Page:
Embodiments of Love!|
No penance can be equal to peace. Real penance consists not in leading the life of an ascetic in a forest but in worshiping God in thought, word and deed. Where is the need for any penance to acquire peace if that peace is already present in the heart? Peace can be got when one's vision is turned inward.
There is no happiness greater than contentment. How many miserable people are there in the world who have all the comforts they need! The ancient king Dhritarashtra had all regal comforts and had a hundred sons but could find no peace. Creature comforts cannot be equated with peace. Contentment, it is said, confers the greatest happiness. It follows that true happiness resides in the heart and everyone should seek it there.
Excessive desires are the source of all ills. There is momentary satisfaction from the fulfillment of some desires. But when desires are not realized, man becomes sick in many ways. There is no more dreadful disease in the world than insatiable desire.
There is no Dharma (right conduct) equal to compassion for the simple reason that a compassionate heart is the abode of the Divine. Where there is compassion there is no need for other acts of charity.
The Indian sages from ancient times have given the highest place of honor and esteem to one word - Atma. This is also known as "Eruka" (Awareness or Consciousness). This awareness finds expression in the term "Aham" ("I"). When this "Aham" identifies itself with a bodily form, it becomes "Ahamkara" (the ego). This ego is not the natural state of "Aham". It is by relating itself to a particular form that "Aham" becomes "Ahamkara". But in its essence, it is pure and unsullied consciousness.
It is the mind that comes in the way of the proper understanding of "Aham". Just as the clouds that arise out of the vapors produced by the sun may hide the sun for a time, the mind veils the "Aham" by its thoughts and desires, though the mind arises from the Atma.
The role of the mind in relation to the Atmic principle has to be properly understood. It operates as an obstacle to the awareness of Atma.
The term "I" originated in the Atma. The "I" is the form of "Aham". Terms like "Aham", God, Awareness and Atma are all synonymous. When the "I" (Aham) is rightly understood one becomes a Knower of the Self (Atma-Jnani).
There is a fundamental principle to which the "I" is related. The "I" has no basis in the body. It has to recognize its link with its primary source.
Every object in the world has its origin in a primary source. This cannot be created by anyone. There is a primordial source which is responsible for all creation. Very few care to enquire into the nature of the source.
From the worldly point of view, we have a doer (Kartha), the duty (Karma), and the deed (Kriya). But from the spiritual point of view all three are one and the same - the doer, the duty and the deed. This Atmic Principle is one and one only.
It is said that Sath-Chith-Ananda (Being-Awareness-Bliss) are the attributes of the Atma (Self). But these three are not distinct entities. They are not three different states. Chith (Awareness) and Ananda (Bliss) are present in Sath (Being) like sugar which is dissolved in water becomes one with it as syrup.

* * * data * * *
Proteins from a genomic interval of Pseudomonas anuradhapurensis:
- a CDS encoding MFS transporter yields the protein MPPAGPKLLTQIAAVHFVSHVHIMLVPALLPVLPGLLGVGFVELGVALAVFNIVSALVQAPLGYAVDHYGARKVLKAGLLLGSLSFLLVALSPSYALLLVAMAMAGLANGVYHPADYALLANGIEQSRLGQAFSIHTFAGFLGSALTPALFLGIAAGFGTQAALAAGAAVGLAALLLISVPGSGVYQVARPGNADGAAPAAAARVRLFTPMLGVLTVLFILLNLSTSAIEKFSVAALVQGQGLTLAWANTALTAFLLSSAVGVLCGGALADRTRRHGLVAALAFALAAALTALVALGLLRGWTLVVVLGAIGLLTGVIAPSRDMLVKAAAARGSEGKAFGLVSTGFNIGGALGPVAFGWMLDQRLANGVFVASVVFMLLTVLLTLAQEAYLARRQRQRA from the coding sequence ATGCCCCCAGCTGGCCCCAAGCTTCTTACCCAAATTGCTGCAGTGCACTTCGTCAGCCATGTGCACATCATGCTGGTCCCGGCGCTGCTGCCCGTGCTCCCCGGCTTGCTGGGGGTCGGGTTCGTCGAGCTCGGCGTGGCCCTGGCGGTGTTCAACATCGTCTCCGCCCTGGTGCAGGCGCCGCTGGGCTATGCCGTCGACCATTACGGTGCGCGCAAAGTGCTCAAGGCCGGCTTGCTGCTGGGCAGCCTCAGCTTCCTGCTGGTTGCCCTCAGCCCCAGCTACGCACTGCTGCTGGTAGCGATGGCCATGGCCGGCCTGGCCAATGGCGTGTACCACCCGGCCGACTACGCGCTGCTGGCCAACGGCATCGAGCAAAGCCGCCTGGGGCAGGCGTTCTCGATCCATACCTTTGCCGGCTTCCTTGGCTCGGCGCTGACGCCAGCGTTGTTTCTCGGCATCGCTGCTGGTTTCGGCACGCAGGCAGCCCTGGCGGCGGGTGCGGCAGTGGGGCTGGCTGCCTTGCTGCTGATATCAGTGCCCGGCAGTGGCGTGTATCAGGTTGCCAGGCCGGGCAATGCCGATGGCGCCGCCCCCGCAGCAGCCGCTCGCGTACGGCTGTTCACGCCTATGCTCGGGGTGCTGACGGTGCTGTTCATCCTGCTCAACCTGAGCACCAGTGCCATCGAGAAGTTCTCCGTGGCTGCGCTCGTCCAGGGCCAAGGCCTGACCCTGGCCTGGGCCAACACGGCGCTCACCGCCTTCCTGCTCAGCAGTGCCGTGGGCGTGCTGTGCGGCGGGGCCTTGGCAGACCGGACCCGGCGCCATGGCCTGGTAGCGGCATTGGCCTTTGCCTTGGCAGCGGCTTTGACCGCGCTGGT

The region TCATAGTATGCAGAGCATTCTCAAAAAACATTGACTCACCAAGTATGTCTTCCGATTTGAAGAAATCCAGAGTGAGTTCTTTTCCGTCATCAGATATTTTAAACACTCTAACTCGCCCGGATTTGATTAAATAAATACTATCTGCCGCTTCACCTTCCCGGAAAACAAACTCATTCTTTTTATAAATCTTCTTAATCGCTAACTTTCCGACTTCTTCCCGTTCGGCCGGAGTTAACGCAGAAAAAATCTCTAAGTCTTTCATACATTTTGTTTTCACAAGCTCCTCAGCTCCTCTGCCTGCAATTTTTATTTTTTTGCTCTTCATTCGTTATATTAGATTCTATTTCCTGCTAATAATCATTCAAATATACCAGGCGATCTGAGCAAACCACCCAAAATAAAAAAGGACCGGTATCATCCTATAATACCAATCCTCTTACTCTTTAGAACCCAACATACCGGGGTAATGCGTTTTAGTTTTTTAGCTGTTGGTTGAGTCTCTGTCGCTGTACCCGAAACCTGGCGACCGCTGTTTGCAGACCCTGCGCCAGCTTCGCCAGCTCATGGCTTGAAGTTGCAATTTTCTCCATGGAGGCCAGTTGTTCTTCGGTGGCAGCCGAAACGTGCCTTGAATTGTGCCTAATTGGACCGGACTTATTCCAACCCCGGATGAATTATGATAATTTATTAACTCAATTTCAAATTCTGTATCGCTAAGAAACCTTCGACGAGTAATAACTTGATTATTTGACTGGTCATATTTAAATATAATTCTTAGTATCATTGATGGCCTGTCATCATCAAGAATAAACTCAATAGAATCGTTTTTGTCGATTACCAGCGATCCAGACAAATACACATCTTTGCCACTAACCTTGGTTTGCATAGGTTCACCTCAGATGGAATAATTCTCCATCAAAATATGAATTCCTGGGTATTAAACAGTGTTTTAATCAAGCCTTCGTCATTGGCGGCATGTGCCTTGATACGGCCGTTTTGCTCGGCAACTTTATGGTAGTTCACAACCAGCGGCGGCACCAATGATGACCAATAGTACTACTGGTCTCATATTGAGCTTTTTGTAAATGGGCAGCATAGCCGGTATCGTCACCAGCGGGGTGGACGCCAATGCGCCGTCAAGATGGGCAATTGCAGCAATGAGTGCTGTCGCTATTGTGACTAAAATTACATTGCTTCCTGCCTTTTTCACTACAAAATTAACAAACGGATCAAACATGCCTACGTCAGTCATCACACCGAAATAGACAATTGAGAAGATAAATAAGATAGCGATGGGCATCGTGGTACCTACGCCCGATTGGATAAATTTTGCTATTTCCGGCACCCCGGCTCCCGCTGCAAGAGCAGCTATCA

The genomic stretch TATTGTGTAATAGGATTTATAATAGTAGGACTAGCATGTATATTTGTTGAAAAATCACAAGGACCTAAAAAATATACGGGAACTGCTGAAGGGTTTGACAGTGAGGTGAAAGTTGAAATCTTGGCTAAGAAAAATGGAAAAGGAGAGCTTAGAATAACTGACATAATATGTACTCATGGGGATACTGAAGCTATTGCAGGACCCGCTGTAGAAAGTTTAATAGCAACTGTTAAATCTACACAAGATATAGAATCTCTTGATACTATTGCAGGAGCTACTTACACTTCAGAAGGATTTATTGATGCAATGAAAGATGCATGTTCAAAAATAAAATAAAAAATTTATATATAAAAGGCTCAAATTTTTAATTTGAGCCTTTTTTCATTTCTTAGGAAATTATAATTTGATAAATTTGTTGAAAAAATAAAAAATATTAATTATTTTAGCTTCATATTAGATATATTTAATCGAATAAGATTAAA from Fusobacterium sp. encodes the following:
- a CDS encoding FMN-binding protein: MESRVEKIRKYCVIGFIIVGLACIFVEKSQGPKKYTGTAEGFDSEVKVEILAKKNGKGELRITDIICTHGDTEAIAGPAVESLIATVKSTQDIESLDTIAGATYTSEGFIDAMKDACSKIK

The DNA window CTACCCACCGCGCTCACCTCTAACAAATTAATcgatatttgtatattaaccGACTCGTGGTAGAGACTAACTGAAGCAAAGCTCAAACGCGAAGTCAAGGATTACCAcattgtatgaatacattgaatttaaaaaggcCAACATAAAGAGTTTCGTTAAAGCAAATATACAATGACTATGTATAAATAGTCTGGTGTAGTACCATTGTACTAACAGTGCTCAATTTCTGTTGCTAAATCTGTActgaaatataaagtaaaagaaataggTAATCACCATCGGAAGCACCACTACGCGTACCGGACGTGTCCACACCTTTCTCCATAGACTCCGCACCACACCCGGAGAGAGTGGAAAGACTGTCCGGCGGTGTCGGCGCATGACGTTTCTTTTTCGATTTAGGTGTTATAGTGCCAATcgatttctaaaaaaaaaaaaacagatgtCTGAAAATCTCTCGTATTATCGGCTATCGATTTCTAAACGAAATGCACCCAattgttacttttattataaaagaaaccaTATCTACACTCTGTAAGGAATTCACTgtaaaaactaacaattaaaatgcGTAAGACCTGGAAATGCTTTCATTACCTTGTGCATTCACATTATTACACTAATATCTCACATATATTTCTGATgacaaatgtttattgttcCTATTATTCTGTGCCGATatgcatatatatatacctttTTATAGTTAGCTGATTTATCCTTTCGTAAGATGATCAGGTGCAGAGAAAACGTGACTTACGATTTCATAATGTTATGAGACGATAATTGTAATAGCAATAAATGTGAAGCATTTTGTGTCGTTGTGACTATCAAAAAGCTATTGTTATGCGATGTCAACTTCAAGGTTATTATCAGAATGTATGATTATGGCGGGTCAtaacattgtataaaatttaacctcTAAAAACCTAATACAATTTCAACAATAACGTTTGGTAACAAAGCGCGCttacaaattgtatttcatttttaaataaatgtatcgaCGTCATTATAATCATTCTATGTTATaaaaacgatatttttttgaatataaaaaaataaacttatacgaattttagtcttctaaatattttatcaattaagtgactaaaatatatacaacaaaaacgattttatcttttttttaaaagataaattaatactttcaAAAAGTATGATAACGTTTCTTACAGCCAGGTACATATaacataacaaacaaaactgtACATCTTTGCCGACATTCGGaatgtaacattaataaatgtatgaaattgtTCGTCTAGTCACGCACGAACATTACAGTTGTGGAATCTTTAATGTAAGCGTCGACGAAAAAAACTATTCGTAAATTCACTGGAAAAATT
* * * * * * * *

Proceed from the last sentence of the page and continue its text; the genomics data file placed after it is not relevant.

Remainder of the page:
There is an illustration which explains why it is difficult to recognize the Atmic Principle. Consider a cup containing fruit juice. The cup is not aware of the nature of the juice. A man uses a straw to suck the juice. The straw does not know anything about the juice. The Buddhi (intellect) recognizes the taste of the juice. It does not enjoy it. The juice is sent down to the stomach, where it gets converted to three parts - the gross, which is excreted, the subtle which becomes blood and helps sustain life and the subtler goes to the Prajna-Shakti (Constant Integrated Awareness), which is synonymous with the Self. In this analogy, the cup is the body, the straw represents the senses. Prajnana (the Integrated Awareness) is the Atma.
Prajnana, Awareness, the "I", Atma, Ananda, Brahmam are all synonymous terms. Worldly persons may see differences in these words, but in spiritual parlance they mean the same thing.
The "I" (Aham) is of two kinds. One which is associated with attachment to the body; and the other that dissociates it from the body. Both are "I". But the "I" that is identified with the body becomes the ego (Ahamkara). The ego carries a form wherever it goes. But the formless "I" not identified with a body, is the Atma. The formless Atma has no attributes. But when it is associated with a form it has all attributes. Today people experience only the "I" (Aham) that is identified with the body. They cannot conceive of an "I" (Aham) that is not identified with the body. They cannot conceive of an "I" without a body. But, by treating the body as the basis, if the vision is turned inward, the Atma can be experienced in due course. This is called "Direct Perception of the Self". This means tracking the "I" to its source. A man walking with his back to the sun will be treading on his own shadow. Only when he reverses direction will he be able to leave his shadow behind. The same process applies to the realization of the Self. The journey must be directed towards the Self within and away from the external world.